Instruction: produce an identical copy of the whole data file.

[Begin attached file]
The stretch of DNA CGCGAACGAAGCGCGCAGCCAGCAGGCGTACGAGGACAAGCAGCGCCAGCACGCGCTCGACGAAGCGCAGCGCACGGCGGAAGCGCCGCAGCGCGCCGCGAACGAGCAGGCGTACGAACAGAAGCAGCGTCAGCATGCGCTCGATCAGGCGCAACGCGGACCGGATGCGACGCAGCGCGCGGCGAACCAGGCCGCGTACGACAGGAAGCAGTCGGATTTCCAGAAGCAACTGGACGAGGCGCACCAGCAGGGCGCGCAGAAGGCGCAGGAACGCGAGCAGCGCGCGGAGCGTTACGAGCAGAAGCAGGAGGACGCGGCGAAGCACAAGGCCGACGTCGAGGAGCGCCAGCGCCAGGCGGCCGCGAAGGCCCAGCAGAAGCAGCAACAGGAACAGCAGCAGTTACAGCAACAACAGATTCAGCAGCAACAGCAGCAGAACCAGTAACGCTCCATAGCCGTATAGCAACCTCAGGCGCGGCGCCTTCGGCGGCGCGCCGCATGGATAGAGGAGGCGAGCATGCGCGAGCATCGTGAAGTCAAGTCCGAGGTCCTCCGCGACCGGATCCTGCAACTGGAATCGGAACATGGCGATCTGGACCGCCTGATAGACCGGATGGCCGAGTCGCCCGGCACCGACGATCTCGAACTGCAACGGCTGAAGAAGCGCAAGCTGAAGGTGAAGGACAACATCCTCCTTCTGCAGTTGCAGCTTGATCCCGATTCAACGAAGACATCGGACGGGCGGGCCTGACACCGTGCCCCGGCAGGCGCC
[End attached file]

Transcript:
The stretch of DNA CGCGAACGAAGCGCGCAGCCAGCAGGCGTACGAGGACAAGCAGCGCCAGCACGCGCTCGACGAAGCGCAGCGCACGGCGGAAGCGCCGCAGCGCGCCGCGAACGAGCAGGCGTACGAACAGAAGCAGCGTCAGCATGCGCTCGATCAGGCGCAACGCGGACCGGATGCGACGCAGCGCGCGGCGAACCAGGCCGCGTACGACAGGAAGCAGTCGGATTTCCAGAAGCAACTGGACGAGGCGCACCAGCAGGGCGCGCAGAAGGCGCAGGAACGCGAGCAGCGCGCGGAGCGTTACGAGCAGAAGCAGGAGGACGCGGCGAAGCACAAGGCCGACGTCGAGGAGCGCCAGCGCCAGGCGGCCGCGAAGGCCCAGCAGAAGCAGCAACAGGAACAGCAGCAGTTACAGCAACAACAGATTCAGCAGCAACAGCAGCAGAACCAGTAACGCTCCATAGCCGTATAGCAACCTCAGGCGCGGCGCCTTCGGCGGCGCGCCGCATGGATAGAGGAGGCGAGCATGCGCGAGCATCGTGAAGTCAAGTCCGAGGTCCTCCGCGACCGGATCCTGCAACTGGAATCGGAACATGGCGATCTGGACCGCCTGATAGACCGGATGGCCGAGTCGCCCGGCACCGACGATCTCGAACTGCAACGGCTGAAGAAGCGCAAGCTGAAGGTGAAGGACAACATCCTCCTTCTGCAGTTGCAGCTTGATCCCGATTCAACGAAGACATCGGACGGGCGGGCCTGACACCGTGCCCCGGCAGGCGCC